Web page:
Market Watch: Kinnows make a sweet citrus juice
Amid the seasonal abundance of apricots, cherries, peaches and Boysenberries, it is hard to imagine that a citrus juice would become an object of craving, but few shoppers have any idea just how sweet and flavorful late-harvest Kinnow mandarins can be. Their juice, squeezed fresh at markets by Lucio Trinidad of Piru, is shockingly deep yellow-orange, almost syrupy in texture, and intensely aromatic and sweet, with just enough balancing acidity to forestall insipidity.
The Kinnow is a curious creature, bred by Howard Frost, an Esperantist, misanthrope and brilliant citrus geneticist, at the Citrus Experiment Station in Riverside in 1915. He crossed King, a natural hybrid of mandarin and orange, with Willowleaf, the prototypical, highly aromatic mandarin originally brought from China to the Mediterranean in 1805. In 1943, eight years after Kinnow’s introduction, another great citrus scientist, Herbert J. Webber, wrote that it ranked higher in “richness, flavor, and what is generally known as bouquet” than any citrus that he had tasted.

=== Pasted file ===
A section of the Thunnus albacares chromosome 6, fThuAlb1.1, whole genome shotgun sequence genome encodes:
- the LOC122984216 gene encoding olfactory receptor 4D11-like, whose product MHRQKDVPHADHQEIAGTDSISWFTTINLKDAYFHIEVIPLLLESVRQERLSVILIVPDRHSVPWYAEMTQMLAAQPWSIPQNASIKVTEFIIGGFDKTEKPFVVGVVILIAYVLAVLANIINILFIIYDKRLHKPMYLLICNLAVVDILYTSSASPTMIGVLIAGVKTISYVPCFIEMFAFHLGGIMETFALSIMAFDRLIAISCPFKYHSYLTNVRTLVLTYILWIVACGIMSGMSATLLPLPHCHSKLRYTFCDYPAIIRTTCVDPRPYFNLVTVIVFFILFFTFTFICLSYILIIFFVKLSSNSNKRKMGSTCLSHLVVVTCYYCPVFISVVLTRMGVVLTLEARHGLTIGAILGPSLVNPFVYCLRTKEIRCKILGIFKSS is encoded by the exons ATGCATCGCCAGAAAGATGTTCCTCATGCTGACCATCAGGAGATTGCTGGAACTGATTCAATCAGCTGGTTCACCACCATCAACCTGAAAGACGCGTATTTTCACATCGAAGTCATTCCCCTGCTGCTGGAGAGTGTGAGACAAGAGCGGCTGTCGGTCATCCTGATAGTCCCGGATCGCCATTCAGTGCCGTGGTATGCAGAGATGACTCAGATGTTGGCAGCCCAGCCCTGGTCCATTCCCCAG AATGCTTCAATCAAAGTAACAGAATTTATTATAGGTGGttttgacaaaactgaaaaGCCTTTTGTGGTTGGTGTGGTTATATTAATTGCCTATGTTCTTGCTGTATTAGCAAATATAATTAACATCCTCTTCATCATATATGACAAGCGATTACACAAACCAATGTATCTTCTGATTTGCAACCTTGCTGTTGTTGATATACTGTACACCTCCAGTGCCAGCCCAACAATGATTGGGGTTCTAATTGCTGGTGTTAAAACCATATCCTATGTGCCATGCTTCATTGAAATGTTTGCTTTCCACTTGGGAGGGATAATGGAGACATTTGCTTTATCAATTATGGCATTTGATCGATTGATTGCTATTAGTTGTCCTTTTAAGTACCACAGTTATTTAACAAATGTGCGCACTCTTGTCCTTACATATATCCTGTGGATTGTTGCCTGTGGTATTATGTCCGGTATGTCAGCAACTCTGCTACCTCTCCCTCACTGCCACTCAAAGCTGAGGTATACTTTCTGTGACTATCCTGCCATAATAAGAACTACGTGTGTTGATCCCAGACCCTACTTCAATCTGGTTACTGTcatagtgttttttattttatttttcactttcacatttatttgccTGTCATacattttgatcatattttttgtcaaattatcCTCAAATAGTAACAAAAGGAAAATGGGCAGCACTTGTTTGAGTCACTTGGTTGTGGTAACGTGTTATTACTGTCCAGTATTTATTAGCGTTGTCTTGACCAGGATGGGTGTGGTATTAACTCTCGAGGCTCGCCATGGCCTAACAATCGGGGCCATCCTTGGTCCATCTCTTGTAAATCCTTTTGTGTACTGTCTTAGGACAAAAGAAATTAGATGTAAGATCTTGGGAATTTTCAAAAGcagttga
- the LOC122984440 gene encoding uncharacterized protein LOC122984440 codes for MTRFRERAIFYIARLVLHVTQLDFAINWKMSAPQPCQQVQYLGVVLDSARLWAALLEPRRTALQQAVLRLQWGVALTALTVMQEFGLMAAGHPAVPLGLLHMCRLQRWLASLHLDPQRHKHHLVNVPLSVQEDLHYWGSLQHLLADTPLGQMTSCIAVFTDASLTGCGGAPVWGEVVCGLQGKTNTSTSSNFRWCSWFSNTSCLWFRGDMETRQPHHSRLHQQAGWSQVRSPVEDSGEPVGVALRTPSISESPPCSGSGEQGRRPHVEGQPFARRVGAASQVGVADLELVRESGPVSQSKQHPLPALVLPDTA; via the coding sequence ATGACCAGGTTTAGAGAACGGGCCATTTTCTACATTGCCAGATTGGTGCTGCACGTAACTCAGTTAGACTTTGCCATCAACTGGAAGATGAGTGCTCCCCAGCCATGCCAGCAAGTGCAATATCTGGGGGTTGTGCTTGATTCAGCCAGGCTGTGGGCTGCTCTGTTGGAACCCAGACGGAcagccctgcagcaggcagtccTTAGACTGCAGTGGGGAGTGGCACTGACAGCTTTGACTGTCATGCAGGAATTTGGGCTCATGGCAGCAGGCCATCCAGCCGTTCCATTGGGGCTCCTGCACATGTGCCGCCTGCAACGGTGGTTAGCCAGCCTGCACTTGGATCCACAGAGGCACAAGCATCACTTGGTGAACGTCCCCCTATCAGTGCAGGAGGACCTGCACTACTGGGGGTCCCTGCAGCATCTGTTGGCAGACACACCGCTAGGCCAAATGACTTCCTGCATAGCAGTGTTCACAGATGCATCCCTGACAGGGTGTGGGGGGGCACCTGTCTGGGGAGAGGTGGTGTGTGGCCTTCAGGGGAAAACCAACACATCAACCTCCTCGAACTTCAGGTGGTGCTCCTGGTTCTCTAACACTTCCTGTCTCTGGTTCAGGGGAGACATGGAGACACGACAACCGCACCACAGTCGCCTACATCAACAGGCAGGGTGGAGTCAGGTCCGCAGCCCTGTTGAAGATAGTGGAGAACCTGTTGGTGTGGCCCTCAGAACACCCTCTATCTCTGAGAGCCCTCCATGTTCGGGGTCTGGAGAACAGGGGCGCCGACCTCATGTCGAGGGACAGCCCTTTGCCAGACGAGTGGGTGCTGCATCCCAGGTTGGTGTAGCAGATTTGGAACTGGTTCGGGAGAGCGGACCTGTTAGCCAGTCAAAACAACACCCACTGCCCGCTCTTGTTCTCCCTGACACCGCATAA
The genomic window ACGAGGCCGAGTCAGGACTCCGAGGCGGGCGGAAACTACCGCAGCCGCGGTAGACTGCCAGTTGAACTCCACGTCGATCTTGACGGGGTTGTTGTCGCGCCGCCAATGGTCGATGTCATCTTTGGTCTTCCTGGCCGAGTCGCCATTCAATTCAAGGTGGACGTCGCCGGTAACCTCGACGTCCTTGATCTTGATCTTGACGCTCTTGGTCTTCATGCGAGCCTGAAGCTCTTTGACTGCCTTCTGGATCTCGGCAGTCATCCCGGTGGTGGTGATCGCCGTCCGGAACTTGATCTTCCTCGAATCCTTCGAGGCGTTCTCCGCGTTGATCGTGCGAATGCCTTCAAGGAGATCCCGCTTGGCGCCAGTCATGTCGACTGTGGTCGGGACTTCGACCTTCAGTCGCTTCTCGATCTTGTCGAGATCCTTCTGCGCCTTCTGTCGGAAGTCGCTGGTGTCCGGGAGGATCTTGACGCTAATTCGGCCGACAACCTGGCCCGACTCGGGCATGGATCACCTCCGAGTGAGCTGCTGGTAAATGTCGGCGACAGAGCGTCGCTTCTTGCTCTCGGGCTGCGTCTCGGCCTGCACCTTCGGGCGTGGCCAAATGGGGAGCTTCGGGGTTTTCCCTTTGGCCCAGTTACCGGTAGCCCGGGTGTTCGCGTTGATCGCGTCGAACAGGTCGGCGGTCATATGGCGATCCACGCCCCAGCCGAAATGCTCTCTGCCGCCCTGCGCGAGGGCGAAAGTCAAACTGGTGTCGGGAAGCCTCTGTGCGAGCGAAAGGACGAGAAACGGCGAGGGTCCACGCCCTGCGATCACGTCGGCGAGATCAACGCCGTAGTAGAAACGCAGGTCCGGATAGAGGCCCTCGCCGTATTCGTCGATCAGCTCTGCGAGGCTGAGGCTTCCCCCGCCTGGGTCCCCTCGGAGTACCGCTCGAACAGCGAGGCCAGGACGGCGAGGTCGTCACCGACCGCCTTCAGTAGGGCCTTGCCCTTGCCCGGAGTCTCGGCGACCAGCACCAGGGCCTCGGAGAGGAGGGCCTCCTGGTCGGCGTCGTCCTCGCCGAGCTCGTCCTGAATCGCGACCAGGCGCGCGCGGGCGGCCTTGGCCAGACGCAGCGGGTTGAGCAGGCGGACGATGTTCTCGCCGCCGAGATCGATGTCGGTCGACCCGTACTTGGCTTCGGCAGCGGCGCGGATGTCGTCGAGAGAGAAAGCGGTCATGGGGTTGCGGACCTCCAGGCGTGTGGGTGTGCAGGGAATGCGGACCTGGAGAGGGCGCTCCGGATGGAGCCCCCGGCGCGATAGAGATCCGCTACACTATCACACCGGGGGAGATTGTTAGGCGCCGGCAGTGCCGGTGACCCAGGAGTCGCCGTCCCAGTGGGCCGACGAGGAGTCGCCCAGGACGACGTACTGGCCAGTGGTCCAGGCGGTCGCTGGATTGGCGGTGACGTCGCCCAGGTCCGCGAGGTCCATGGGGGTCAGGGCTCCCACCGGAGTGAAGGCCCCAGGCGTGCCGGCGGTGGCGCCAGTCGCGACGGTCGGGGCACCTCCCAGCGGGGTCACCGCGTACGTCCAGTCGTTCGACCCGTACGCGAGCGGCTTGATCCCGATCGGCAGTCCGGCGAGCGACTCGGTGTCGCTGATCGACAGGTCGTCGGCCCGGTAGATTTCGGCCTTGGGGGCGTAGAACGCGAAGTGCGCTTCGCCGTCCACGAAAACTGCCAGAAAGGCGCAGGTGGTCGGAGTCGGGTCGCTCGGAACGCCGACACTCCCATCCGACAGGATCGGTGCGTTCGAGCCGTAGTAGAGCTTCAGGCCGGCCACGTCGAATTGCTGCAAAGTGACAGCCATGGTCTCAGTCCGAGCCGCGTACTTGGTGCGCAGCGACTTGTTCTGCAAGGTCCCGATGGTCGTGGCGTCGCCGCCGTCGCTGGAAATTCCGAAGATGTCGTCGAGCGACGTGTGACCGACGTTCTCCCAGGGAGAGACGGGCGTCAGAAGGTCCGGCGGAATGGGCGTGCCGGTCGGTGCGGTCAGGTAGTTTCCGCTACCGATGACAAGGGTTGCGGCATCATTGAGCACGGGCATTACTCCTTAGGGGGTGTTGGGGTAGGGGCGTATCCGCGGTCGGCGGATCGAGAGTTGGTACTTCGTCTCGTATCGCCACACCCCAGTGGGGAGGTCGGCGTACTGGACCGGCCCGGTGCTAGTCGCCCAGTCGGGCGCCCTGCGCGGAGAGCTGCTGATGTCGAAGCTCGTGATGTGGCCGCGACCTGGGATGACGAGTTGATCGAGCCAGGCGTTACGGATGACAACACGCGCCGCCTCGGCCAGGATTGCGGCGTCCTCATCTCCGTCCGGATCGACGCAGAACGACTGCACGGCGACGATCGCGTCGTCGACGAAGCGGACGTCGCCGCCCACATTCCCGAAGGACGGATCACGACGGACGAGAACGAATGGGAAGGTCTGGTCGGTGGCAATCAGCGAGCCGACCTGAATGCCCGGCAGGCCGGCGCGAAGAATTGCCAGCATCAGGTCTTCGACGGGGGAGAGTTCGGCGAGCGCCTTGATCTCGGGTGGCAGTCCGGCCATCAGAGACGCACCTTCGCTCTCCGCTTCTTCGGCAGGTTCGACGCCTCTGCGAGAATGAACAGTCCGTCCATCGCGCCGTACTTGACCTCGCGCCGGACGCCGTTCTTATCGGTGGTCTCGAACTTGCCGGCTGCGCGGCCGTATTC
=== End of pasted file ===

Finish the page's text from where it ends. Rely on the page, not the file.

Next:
By the 1960s, Kinnow was grown on 900 acres in the California and Arizona deserts, where it proved highly productive and well adapted, partly because the tree’s dense foliage sheltered the fruit from the broiling sun. Although very juicy and sweet, it was also outrageously seedy, with two dozen pips per fruit, and this drawback eventually led to its virtual commercial demise in California after consumers came to demand seedless mandarins such as clementines, W Murcotts and Pixies.
“There’s still a 20-acre block in the Phoenix area, but those are the only Kinnows I know of,” said Jim Meeks, the specialty citrus sales manager for Sunkist, who knew the variety well when he worked in Yuma from 1974 to 1984. “The juice is fantastic, but you don’t get much money for them today because of the seeds.”